An F-15 pilot was departing Elmendorf Air Force Base on a stormy night with a formation of 8 total F-15s. He realized he had an instrument problem and was moments from crashing. This led him to a calm feeling as he sat and awaited his fate.

Resignation means giving up. This hazardous attitude is one of defeat and pessimism. It can turn a dangerous situation into a deadly situation.

Signs of Resignation

It’s not too hard to spot resignation if you know what to look for. If you find yourself thinking some of the thoughts below (in bold) then you are experiencing resignation to some degree.

  • “I can’t fix this situation.” Wrong! You have the controls. You can absolutely change your situation at any time.
  • “This is just bad luck.” Wrong! In aviation, there is no luck, you make your own destiny. Take action.
  • “Someone else will make the decision.” No, you are the pilot in command, you are the one making the decision, even if you try to let someone else do it.

Don’t resign yourself to resignation

When you realize you are suffering from resignation, don’t resign yourself to your fate… something. You can always make things more positive for yourself by continuing to work at it. You are not helpless.

What happened to that F-15 pilot? He realized that he still had a chance to save himself, and he did! Read the full article about the F-15 incident here.

Handling Passengers Part 4: Sickness

Many people are susceptible to air sickness. In fact, it is a common fear that people have about flying.

The reality is that air sickness can affect anyone. As a student pilot you may have felt naseaus or dizzy practicing ground reference maneuvers or steep turns.

As you gain more experience flying you tend to get used to it and naseau becomes more rare.

However, your passengers have not become used to it and could become sick even on the calmest of days. Here are some tips to handle this situation.

Preventing Sickness

One of the best ways to keep your passengers from getting sick is by not mentioning it to them. Air sickness is often mental and it can be triggered by thinking about it.

However, you can look for subtle clues that someone is on their way to feeling bad.

  • Are they talking less?
  • How about their body language? Do they look frozen like they are trying to keep it together?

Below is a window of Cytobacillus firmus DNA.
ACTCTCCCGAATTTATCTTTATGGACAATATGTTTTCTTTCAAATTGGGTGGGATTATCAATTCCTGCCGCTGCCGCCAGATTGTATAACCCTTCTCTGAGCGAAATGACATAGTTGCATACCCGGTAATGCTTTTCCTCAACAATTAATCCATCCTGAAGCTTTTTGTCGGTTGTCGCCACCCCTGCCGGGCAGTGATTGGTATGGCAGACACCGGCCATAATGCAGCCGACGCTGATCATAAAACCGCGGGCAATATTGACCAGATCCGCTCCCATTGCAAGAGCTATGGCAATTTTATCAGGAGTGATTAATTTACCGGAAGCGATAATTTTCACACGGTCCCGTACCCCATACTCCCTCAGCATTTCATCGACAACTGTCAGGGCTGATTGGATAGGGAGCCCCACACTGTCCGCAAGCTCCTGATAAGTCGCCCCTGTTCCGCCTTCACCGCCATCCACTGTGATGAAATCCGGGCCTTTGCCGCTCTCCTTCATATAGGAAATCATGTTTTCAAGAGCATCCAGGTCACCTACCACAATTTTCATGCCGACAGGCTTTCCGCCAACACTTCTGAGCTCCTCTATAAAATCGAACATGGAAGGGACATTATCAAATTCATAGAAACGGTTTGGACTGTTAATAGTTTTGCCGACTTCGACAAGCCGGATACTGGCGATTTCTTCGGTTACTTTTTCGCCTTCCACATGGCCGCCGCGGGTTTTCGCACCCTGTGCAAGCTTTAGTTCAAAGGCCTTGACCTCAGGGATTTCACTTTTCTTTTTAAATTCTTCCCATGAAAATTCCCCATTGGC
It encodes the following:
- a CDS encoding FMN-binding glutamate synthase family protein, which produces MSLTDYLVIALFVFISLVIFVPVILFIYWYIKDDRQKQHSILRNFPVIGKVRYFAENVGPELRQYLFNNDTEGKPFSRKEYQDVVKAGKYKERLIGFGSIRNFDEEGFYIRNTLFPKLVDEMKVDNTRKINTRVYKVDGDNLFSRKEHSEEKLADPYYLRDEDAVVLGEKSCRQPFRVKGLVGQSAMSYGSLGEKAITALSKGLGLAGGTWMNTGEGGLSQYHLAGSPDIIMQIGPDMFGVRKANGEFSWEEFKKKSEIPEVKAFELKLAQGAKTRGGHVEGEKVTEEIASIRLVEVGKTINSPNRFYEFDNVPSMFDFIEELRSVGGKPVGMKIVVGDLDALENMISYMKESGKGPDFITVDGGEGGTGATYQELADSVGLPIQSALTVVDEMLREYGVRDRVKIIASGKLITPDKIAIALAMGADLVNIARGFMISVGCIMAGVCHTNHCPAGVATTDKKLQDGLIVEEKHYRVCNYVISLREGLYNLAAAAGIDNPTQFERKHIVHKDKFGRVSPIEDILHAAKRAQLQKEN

• Ask, “how are you doing?”, or “So what do you think of this whole flying thing?” to try to get an idea of their sickness without triggering it.
  • Taking pictures through a camera can often cause symptoms so be especially vigilant if your passengers are doing this.

Handling Sickness

If a passenger reports that they are sick

  • Give them a bag, just in case. You should always have a bag, but if you don’t then offer them the window.
  • Tell them to look at the distant horizon. This can quickly clear up motion sickness and help your passenger to feel calmer.
  • Get some air flowing. Open windows or vents and give them some fresh air.
  • Fly gently. This is obvious but deliberately fly gently. If the air is bumpy use your turbulent air penetration procedure for best results.
  • Land the plane. Get back to firm ground so they can get out and feel better….this flight is over.

I have been extremely fortunate in all of my time flying to never have someone throw up in the plane. I have flown with people who began feeling sick and the steps above always made my passengers feel better. However, if your passengers are suddenly feeling ok again, I do not recommend continuing the flight. It won’t take much for their symptoms to kick back in.

Runway Width Illusion

There is a fairly common illusion that can make landing more difficult at unfamiliar airports, especially at night. The illusion occurs because we tend to get used to a certain runway width.

When approaching a runway that is narrower than you are used to, you may feel like you are higher than you really are.

This happens as a simple matter of perspective. Your brain uses the size of common objects to interpret your distance to them. However, runways are not common because every is a little bit different. Your brain sees the narrow runway and thinks it is a runway of normal width, only farther away.

Of course, this can be very dangerous as you may contact the runway unexpectedly while you believe you still have some distance to descend. You may land in a flat or even nose down attitude. I have seen students suffer from this illusion many times. Typically, they realize it about one second before touchdown, when I grab the yoke and pull until the plane is in the correct landing attitude.

The illusion also works the other way too. If you are approaching a wider than usual runway it will appear to be closer than it really is. This is not as dangerous as a narrow runway, but still worth avoiding.

As I said above this illusion is far more common at night when it is difficult to see and the runway lights provide most of the information about your height.

How to avoid this illusion

There are several parts to avoiding this illusion.

  1. Briefing. When flying to any airport you have a duty to become familiar with all information relevant to the flight. This includes the width of the runways you expect to land on. Don’t just ignore this detail.
  2. Know the illusions. This illusion is very common at night. It is something you should be prepared for and looking for as you approach any runway at night, especially a narrow one.
  3. Correct immediately. If you believe that you may be experiencing this illusion during landing, correct immediately! Don’t wait to be sure. Just pull back on the yoke to landing attitude and either go around or touch down. If you were wrong, and you really are high above the runway it is often better to go around.